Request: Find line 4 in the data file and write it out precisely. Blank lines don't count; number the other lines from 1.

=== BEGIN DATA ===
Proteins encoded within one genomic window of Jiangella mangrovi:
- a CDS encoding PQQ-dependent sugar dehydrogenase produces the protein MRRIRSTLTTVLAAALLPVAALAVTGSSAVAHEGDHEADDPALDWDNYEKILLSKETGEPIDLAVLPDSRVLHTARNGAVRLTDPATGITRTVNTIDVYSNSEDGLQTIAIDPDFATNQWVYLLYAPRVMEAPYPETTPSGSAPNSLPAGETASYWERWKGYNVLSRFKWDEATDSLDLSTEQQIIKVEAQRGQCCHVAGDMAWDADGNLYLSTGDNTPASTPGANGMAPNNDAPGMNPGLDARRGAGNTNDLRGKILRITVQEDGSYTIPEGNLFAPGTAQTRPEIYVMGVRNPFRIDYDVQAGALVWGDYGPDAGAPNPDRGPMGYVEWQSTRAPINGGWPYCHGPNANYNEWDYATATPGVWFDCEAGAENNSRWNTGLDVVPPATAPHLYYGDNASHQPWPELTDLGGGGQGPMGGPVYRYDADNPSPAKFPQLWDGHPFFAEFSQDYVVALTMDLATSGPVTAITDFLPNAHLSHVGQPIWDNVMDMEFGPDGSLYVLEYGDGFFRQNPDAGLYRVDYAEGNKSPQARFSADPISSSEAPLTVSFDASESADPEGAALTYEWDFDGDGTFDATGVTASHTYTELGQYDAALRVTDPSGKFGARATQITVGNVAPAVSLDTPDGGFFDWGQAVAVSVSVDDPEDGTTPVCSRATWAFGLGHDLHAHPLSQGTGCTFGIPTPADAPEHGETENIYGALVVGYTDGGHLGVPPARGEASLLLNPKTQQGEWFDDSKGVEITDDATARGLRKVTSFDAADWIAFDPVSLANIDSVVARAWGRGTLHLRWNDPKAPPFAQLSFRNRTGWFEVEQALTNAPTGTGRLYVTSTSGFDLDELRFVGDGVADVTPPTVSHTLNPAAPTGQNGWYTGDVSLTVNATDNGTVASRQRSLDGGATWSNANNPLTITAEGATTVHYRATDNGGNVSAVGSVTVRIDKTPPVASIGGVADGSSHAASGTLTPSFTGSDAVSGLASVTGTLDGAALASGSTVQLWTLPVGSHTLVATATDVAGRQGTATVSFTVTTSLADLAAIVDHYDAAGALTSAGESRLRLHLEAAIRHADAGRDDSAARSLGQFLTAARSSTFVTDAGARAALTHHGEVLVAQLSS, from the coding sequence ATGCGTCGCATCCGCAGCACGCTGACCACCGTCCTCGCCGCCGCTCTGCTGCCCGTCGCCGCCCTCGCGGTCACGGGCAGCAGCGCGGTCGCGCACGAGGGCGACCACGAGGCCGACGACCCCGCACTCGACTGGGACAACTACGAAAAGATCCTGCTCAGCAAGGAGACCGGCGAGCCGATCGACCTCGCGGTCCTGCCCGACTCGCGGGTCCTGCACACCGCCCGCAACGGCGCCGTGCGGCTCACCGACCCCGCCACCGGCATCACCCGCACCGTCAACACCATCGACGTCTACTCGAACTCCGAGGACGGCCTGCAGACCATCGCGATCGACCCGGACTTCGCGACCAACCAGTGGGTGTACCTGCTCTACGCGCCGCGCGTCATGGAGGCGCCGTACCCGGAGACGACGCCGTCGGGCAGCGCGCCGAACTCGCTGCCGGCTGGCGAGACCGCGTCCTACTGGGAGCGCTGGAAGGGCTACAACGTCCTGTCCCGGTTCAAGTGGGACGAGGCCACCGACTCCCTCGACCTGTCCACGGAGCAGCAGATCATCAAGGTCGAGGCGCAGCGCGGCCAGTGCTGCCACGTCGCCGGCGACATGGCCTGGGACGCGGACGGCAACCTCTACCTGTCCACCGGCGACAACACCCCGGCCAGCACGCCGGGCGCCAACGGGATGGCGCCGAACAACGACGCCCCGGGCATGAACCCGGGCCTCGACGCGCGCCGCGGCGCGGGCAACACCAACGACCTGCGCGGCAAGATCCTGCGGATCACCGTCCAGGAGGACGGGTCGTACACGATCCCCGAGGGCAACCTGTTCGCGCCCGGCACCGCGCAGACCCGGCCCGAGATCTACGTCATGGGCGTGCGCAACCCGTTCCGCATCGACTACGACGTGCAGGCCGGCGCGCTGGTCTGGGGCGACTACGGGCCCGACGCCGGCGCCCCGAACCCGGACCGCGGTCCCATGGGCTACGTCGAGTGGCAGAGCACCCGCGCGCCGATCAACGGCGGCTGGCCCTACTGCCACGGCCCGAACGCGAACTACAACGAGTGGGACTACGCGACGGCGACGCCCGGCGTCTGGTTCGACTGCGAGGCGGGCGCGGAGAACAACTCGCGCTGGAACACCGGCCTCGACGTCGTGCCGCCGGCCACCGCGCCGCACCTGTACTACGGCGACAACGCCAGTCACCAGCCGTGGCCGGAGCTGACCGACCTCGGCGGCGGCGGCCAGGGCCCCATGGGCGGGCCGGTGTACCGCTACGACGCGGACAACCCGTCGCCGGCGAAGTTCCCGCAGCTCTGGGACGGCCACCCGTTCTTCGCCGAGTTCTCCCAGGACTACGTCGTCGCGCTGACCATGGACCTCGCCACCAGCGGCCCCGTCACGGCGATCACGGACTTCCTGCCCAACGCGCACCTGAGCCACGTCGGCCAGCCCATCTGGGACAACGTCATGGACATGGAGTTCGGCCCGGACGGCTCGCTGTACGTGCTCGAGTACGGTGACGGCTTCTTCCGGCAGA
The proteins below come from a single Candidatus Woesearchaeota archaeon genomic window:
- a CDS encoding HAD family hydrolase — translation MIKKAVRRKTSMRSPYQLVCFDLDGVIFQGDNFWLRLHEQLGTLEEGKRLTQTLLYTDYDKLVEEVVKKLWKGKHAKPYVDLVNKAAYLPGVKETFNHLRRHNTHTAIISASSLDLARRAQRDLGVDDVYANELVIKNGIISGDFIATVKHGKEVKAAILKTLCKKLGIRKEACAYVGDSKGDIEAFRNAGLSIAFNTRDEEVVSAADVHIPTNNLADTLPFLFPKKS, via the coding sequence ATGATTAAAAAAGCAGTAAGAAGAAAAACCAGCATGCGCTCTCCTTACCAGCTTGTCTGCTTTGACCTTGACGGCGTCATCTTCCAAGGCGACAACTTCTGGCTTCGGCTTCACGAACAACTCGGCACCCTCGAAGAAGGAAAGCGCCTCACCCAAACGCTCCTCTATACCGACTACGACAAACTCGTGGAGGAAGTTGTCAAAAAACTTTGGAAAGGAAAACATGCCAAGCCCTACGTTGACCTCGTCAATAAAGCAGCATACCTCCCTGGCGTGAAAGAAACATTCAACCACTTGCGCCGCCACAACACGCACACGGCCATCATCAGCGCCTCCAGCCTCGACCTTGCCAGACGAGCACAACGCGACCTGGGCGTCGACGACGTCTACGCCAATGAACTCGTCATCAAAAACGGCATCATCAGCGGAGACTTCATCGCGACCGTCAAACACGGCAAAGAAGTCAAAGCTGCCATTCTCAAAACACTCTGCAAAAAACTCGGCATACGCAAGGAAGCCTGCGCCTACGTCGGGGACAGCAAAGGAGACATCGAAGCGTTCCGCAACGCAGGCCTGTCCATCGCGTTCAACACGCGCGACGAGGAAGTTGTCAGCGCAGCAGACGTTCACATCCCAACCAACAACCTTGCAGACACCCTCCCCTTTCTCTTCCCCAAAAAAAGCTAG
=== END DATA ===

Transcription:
- a CDS encoding HAD family hydrolase — translation MIKKAVRRKTSMRSPYQLVCFDLDGVIFQGDNFWLRLHEQLGTLEEGKRLTQTLLYTDYDKLVEEVVKKLWKGKHAKPYVDLVNKAAYLPGVKETFNHLRRHNTHTAIISASSLDLARRAQRDLGVDDVYANELVIKNGIISGDFIATVKHGKEVKAAILKTLCKKLGIRKEACAYVGDSKGDIEAFRNAGLSIAFNTRDEEVVSAADVHIPTNNLADTLPFLFPKKS, via the coding sequence ATGATTAAAAAAGCAGTAAGAAGAAAAACCAGCATGCGCTCTCCTTACCAGCTTGTCTGCTTTGACCTTGACGGCGTCATCTTCCAAGGCGACAACTTCTGGCTTCGGCTTCACGAACAACTCGGCACCCTCGAAGAAGGAAAGCGCCTCACCCAAACGCTCCTCTATACCGACTACGACAAACTCGTGGAGGAAGTTGTCAAAAAACTTTGGAAAGGAAAACATGCCAAGCCCTACGTTGACCTCGTCAATAAAGCAGCATACCTCCCTGGCGTGAAAGAAACATTCAACCACTTGCGCCGCCACAACACGCACACGGCCATCATCAGCGCCTCCAGCCTCGACCTTGCCAGACGAGCACAACGCGACCTGGGCGTCGACGACGTCTACGCCAATGAACTCGTCATCAAAAACGGCATCATCAGCGGAGACTTCATCGCGACCGTCAAACACGGCAAAGAAGTCAAAGCTGCCATTCTCAAAACACTCTGCAAAAAACTCGGCATACGCAAGGAAGCCTGCGCCTACGTCGGGGACAGCAAAGGAGACATCGAAGCGTTCCGCAACGCAGGCCTGTCCATCGCGTTCAACACGCGCGACGAGGAAGTTGTCAGCGCAGCAGACGTTCACATCCCAACCAACAACCTTGCAGACACCCTCCCCTTTCTCTTCCCCAAAAAAAGCTAG